Wallcreeper in the Sierra de Guara in Northern Spain

MauerläuferMy first attempts were not successful. The very reliable Wallcreeper wall in the town of Alquezar in Aragon revealed a Sparrowhawk instead. In search of this elusive high mountain dweller I payed attention to an article by Dave Gosney from 19th of find March 2008  on ” Birding abroad“. The article is titled: “Finding Wallcreepers in the Sierra de Guara“. The Sierra de Guara is a mountain range south of the famous Ordesa National Park in northern Spain. The peaks reach up to 2000 meters and are divided by rivers, which form a series of deep canyons. This makes the area perfect for Wallcreeper that migrate from the highest peaks of the Pyrenees down to spend the winter on vertical rock walls at lower altitudes. Dave Gosney mentions that these wintering birds can be seen until early April. In the Sierra de Guara in Aragon Gosney recommends especially “El Huevo de Morrano”, the “Embalse de Calcon” the Vadiello Dam, the Canyon de Mascun, Rodellar and finally in and around Alquezar. His words  “…..the area has so many sites for wintering Wallcreeper (Tichodroma muraria) that really you can’t go wrong – if you fail at one site, there’s always plenty more to try…” really impressed me. The area is excellent for other birds – especially vultures (Lammergeier (Gypaetus barbatus), Egyptian Vulture (Neophron percnopterus) and Eurasian Griffon (Gyps fulvus)), too, but the Wallcreeper was my target bird no. 1!

So after spending the 1st morning without Wallcreeper-results on the miradores of Alquezar, I tried the first destination, Gosney mentions. El Huevo de Morrano is easy to find if you drive north from Bierge to the next village of Morrano. Just after the second turn off to Morrano the track to the right, where a yellow sign says “Espacio Natural Protegido” and a white sign says “Coto Deportivo de Casa” is still there. But now, you can drive in for some 100 meters and can park on a plateau with a view to the impressive cliff-face. I suppose that the walk on the track to the Huevo de Morrano will take for much more but 10 minutes until you are beneath the cliff. Leaving the car alone in no-man-land was not really thrilling me. So I decided to head for the 2nd destination.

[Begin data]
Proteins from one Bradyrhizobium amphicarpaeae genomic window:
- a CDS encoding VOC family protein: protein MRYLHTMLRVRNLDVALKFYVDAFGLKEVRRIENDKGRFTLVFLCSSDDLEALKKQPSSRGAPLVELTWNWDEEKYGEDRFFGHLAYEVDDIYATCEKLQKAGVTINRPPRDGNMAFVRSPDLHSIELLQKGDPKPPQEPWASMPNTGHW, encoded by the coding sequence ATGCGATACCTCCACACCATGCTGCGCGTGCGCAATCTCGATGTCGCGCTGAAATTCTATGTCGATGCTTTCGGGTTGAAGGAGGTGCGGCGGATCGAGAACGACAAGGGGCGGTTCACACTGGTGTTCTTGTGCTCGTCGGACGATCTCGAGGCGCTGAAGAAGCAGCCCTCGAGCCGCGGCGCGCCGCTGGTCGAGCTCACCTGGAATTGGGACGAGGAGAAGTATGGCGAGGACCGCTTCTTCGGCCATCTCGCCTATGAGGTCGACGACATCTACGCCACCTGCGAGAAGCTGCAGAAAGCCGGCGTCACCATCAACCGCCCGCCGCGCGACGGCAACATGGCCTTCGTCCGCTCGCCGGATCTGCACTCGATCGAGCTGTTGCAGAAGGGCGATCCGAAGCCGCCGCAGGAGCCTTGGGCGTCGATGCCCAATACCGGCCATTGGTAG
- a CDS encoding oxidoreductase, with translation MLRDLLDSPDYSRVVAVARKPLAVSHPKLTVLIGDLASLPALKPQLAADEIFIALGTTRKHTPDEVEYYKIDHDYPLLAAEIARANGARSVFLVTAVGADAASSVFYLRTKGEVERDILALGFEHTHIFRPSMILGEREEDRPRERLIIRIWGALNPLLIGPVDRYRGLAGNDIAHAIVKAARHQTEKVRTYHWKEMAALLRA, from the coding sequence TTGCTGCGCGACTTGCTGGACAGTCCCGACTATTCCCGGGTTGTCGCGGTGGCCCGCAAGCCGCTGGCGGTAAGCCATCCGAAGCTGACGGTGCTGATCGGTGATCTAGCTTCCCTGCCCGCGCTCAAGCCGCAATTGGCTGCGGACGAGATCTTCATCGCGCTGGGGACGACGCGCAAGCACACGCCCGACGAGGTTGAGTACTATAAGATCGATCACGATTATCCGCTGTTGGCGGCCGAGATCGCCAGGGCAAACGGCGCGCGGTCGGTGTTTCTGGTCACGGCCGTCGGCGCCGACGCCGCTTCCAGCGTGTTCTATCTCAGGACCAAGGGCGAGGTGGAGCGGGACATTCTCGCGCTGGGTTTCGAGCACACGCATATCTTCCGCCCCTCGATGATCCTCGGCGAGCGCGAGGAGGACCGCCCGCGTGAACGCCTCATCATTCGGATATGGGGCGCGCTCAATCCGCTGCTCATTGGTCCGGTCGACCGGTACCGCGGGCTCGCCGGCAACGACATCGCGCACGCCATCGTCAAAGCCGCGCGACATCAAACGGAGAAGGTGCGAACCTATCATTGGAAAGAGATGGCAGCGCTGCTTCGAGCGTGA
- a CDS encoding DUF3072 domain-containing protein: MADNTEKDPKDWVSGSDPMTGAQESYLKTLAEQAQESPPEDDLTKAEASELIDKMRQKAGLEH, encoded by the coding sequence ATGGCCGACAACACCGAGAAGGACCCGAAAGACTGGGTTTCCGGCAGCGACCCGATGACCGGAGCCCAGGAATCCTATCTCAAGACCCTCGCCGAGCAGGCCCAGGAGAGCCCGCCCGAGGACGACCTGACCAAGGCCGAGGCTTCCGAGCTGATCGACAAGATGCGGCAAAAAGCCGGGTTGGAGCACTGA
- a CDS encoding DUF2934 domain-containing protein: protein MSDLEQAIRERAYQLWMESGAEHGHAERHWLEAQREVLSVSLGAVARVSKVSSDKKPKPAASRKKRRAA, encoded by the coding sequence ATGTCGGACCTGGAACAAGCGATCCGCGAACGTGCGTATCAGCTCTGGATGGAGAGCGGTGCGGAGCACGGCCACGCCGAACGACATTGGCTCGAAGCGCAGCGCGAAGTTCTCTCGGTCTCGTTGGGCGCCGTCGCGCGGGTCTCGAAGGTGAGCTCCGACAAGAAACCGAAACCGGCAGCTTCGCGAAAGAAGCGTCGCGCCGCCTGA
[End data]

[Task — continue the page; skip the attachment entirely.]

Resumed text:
For the sake of completeness I must say, that there is another – I suppose the “official” – entry to El Huevo de Morrano. It is even easier to find if you drive north from the turn-off at the village of Morrano. Just after 1km there is a turn off in front of a sharp bend where the track to the right leads to a parking spot. After some hundred meters there is a barrier and you have to walk. The distance seems to be not shorter as on the alternative hike. At this point, I highly recommend buying a map of the area before you travel. More information of maps for the Parque Natural de la Sierra y los Cañones de Guara you will find below…

Ok, now the 2nd destination, the Embalse de Calcon, which is also called Embalse de Guara. Here the Calcon Valley has been dammed to create a reservoir. By driving north from near Aguas you reach a track signposted to Embalse de Guara. You can park – as Gosney mentions – at a barrier and walk to the dam or you can drive up to a Mirador approx. 20 meters above the dam, which might have the advantage of a better overview. Wallcreepers are supposed to be seen in the gorge below the dam but the cliff face on the east side of the reservoir seems to be good, too. I did not see anything of a Wallcreeper. But anyway I had great views of Lammergeier circling beneath the cliffs.